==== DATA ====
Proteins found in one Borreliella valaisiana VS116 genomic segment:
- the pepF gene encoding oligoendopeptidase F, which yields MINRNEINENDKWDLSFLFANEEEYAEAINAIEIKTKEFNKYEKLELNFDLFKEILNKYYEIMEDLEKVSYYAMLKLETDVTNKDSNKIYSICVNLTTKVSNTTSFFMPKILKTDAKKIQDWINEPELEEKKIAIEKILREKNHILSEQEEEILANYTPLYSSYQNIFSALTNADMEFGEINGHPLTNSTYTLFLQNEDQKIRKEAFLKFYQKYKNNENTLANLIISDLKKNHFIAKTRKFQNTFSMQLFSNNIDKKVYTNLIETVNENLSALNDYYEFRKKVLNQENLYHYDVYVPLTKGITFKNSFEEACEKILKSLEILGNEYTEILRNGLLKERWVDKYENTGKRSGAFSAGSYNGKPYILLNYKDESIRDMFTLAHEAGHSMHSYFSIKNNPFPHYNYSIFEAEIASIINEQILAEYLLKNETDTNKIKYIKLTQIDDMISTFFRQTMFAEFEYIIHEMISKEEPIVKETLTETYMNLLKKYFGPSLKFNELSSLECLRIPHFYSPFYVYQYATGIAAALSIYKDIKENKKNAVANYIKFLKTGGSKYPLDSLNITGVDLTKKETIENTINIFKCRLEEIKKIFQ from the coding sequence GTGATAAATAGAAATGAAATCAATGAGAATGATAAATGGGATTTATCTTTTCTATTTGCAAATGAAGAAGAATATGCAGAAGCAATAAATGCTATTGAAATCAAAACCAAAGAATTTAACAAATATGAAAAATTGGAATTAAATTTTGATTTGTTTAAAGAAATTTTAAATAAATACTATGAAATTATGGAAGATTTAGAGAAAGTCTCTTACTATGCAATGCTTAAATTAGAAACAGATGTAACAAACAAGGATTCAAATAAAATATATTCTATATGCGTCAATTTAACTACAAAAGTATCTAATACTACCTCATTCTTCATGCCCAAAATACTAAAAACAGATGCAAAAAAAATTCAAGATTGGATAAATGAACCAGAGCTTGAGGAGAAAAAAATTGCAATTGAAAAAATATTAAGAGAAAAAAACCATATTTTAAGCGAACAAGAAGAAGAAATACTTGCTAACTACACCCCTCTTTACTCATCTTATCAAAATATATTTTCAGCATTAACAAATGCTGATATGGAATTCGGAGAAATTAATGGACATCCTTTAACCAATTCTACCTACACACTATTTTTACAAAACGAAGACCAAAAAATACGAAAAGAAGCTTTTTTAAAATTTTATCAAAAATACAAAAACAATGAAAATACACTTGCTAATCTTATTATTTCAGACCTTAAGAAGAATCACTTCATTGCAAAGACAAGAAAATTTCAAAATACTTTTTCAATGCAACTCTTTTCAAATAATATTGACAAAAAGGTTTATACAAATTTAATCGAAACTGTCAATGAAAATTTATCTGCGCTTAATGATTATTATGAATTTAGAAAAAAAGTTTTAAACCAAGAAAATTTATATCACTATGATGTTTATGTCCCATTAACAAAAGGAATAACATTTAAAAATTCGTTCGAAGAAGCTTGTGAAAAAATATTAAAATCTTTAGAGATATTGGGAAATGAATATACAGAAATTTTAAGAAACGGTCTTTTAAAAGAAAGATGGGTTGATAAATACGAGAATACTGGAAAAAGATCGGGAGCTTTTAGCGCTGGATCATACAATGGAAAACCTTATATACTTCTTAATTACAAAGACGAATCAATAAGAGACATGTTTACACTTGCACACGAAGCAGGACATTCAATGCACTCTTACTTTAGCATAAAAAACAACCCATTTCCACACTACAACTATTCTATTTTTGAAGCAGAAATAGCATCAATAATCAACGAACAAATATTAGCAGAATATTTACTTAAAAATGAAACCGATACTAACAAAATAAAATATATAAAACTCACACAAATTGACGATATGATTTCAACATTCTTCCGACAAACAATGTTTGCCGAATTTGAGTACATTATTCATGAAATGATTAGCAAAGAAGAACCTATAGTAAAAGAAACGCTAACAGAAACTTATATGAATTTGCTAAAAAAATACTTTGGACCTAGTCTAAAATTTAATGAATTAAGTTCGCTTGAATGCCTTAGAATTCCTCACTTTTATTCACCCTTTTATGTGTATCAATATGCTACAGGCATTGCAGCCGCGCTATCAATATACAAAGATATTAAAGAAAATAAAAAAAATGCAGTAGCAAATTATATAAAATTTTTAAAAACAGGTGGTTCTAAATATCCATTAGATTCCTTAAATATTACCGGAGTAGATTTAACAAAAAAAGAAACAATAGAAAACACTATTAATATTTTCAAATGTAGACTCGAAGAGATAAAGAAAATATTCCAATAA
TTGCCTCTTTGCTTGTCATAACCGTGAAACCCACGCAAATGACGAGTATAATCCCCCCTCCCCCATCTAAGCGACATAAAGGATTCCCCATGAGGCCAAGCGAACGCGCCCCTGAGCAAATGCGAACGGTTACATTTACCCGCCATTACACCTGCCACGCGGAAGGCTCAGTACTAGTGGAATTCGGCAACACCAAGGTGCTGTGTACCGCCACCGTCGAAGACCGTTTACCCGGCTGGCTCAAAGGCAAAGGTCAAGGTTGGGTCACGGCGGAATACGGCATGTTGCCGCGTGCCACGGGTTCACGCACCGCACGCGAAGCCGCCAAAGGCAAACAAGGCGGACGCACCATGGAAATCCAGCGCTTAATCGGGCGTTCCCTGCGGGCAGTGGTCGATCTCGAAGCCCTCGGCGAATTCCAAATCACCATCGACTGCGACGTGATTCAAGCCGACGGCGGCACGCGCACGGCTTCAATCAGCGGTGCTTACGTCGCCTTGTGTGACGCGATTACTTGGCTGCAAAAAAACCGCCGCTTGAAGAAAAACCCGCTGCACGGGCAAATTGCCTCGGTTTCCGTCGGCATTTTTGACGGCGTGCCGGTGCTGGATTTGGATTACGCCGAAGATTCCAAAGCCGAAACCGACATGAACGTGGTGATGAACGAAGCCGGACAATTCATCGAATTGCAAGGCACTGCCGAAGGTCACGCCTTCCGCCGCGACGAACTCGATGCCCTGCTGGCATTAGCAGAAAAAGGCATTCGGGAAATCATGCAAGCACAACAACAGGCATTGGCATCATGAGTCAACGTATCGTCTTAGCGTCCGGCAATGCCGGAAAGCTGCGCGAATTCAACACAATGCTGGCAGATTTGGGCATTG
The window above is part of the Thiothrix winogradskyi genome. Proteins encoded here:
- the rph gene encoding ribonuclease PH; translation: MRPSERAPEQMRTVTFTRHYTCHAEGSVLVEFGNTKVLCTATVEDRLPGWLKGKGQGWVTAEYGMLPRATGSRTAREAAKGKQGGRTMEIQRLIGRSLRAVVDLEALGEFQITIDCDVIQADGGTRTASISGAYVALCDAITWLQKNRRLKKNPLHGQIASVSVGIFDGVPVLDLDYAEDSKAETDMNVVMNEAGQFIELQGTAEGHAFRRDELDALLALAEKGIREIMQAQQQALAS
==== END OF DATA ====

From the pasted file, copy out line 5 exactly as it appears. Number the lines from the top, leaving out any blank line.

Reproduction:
- the rph gene encoding ribonuclease PH; translation: MRPSERAPEQMRTVTFTRHYTCHAEGSVLVEFGNTKVLCTATVEDRLPGWLKGKGQGWVTAEYGMLPRATGSRTAREAAKGKQGGRTMEIQRLIGRSLRAVVDLEALGEFQITIDCDVIQADGGTRTASISGAYVALCDAITWLQKNRRLKKNPLHGQIASVSVGIFDGVPVLDLDYAEDSKAETDMNVVMNEAGQFIELQGTAEGHAFRRDELDALLALAEKGIREIMQAQQQALAS